Bern notice: Swiss region to again vote on changing cantons

The Bernese region of Moutier will hold another vote on switching cantons. A previous vote, from June 2017, was held invalid.

Bern notice: Swiss region to again vote on changing cantons
A woman with tape on her face in a protest in the Swiss region of Moutier. Photo: FABRICE COFFRINI / AFP

The vote is set to take place on March 28th, 2021. 

If successful, the region will switch from the German-speaking canton of Bern to the French-speaking canton of Jura. 

The French-speaking Moutier has long been frustrated with its presence in the German-speaking canton of Bern. 

Described on social media as Mouxit or Mouti-exit – referencing Britain’s Brexit decision to leave the European Union – tensions have been simmering ever since the Administrative Court in Bern declared a successful 2017 separatist vote invalid.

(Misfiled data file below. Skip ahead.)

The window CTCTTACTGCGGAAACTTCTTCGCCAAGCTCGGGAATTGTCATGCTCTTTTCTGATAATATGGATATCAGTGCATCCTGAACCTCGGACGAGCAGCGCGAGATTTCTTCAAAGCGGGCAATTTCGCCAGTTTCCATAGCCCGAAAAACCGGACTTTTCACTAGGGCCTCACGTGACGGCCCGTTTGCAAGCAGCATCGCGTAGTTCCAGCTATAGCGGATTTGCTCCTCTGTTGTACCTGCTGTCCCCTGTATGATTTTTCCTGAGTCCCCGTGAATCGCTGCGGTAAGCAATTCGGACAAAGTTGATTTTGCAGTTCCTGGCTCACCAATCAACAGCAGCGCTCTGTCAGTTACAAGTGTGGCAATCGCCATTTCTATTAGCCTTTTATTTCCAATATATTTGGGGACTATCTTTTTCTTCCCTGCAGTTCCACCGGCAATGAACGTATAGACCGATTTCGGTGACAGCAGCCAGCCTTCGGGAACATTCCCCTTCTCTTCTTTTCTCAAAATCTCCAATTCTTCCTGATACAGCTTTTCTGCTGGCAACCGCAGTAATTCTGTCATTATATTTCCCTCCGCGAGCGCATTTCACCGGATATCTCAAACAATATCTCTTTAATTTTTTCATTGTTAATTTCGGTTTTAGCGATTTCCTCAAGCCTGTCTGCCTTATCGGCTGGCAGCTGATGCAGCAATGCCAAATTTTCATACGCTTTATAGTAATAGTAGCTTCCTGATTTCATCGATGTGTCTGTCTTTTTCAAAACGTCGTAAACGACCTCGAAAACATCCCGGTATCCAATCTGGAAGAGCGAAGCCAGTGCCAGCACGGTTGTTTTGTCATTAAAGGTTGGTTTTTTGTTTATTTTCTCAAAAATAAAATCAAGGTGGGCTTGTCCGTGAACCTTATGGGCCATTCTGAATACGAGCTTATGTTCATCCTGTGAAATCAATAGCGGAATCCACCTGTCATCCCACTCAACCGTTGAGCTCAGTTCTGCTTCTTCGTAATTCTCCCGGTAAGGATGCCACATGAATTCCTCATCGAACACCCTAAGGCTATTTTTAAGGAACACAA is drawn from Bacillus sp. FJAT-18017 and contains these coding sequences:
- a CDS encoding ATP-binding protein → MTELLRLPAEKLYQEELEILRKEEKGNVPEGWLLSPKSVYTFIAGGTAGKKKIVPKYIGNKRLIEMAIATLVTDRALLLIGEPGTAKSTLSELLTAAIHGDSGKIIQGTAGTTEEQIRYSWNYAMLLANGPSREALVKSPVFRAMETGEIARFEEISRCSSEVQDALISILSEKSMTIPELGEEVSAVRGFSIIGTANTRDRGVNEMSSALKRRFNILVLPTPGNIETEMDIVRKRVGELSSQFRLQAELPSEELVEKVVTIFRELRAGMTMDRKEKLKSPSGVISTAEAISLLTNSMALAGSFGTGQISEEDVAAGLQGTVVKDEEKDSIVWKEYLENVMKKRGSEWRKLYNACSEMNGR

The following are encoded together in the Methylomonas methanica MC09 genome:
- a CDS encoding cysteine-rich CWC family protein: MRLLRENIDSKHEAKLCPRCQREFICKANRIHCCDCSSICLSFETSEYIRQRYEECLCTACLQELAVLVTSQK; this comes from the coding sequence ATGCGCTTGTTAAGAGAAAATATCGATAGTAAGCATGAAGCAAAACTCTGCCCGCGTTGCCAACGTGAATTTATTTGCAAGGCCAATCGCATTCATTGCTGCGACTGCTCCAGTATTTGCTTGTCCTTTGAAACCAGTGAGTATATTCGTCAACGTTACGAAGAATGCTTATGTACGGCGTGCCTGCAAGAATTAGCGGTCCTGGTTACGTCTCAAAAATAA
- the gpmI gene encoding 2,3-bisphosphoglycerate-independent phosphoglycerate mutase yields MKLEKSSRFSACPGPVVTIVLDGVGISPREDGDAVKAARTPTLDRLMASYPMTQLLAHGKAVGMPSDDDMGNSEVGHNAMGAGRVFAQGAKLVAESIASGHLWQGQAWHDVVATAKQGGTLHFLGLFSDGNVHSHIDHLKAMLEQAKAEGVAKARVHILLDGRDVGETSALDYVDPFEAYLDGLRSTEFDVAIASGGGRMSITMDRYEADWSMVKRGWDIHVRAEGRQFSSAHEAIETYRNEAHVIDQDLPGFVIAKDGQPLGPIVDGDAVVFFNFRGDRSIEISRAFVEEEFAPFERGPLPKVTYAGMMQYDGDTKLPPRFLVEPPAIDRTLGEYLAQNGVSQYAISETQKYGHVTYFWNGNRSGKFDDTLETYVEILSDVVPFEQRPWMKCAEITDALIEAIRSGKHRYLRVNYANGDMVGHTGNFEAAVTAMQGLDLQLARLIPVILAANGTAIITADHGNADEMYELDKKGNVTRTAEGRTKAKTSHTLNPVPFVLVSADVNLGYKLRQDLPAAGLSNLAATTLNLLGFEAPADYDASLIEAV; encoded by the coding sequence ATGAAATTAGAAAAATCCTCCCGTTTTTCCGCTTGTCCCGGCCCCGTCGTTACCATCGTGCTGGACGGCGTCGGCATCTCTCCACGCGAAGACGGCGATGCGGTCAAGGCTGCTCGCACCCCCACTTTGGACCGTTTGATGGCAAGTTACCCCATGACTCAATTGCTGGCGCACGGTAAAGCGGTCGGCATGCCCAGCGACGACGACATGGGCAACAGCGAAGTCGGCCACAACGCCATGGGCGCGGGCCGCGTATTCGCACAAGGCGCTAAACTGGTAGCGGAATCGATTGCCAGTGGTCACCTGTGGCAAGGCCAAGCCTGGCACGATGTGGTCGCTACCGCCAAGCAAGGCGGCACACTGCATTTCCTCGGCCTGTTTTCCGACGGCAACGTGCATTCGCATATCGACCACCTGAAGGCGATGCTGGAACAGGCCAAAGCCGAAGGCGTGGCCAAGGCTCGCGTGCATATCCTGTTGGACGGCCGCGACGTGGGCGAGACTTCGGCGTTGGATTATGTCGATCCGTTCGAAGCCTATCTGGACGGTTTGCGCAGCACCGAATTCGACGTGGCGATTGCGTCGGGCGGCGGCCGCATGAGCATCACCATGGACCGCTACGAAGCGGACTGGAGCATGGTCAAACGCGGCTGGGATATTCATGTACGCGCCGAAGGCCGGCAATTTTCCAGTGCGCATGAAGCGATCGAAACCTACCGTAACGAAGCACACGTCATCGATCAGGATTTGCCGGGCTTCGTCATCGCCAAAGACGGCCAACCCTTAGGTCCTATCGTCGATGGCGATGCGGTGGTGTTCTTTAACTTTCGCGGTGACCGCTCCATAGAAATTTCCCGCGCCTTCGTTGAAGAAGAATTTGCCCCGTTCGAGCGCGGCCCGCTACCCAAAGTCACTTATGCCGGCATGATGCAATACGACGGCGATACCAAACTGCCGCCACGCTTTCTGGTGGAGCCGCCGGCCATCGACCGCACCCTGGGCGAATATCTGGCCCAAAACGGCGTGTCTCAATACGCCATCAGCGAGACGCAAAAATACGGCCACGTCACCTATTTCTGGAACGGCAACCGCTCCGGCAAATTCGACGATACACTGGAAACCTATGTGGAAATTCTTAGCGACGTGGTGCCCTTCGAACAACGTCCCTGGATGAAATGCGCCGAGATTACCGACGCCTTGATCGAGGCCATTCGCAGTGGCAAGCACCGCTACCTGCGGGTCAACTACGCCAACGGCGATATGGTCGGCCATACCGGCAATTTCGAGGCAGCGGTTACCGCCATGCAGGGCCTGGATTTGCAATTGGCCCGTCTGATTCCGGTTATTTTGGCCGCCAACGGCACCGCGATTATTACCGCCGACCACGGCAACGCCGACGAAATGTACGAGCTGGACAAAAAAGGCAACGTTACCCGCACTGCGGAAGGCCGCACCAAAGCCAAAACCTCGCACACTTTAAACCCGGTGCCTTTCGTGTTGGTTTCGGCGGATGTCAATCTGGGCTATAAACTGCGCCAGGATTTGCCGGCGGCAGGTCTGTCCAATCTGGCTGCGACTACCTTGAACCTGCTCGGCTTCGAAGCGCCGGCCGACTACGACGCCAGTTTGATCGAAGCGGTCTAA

The 2017 vote

Voters celebrated in 2017 after they decided by a narrow margin of 137 votes to leave Bern and join Jura. A total of approximately 4,000 citizens took part in the ballot. 

READ: Why the small Swiss town of Moutier is making headlines (again)

As reported by The Local in August 2019, the court invalidated the vote due to a number of concerns with its legitimacy. The court found evidence of ‘electoral tourism’ – i.e. that non-residents had voted in the election – as well as vote rigging. 

Another major reason for the declaration was the intimate involvement of Moutier’s mayor Marcel Winistoerfer in the campaign. Mayors and other public officials are required by law to remain neutral on such issues. 

No appeal to the court’s decision

Winistoerfer told Swiss newspaper Le Temps that there will be no appeal launched against the findings of the court. 

The “individual appellants to the Administrative Court have announced that we will refrain from bringing an action before the Federal Court”, Winistoerfer said. 

Winistoerfer and other Moutier separatists pointed out the delays associated with a court appeal – the last avenue of appeal is the federal court – were likely to be too long.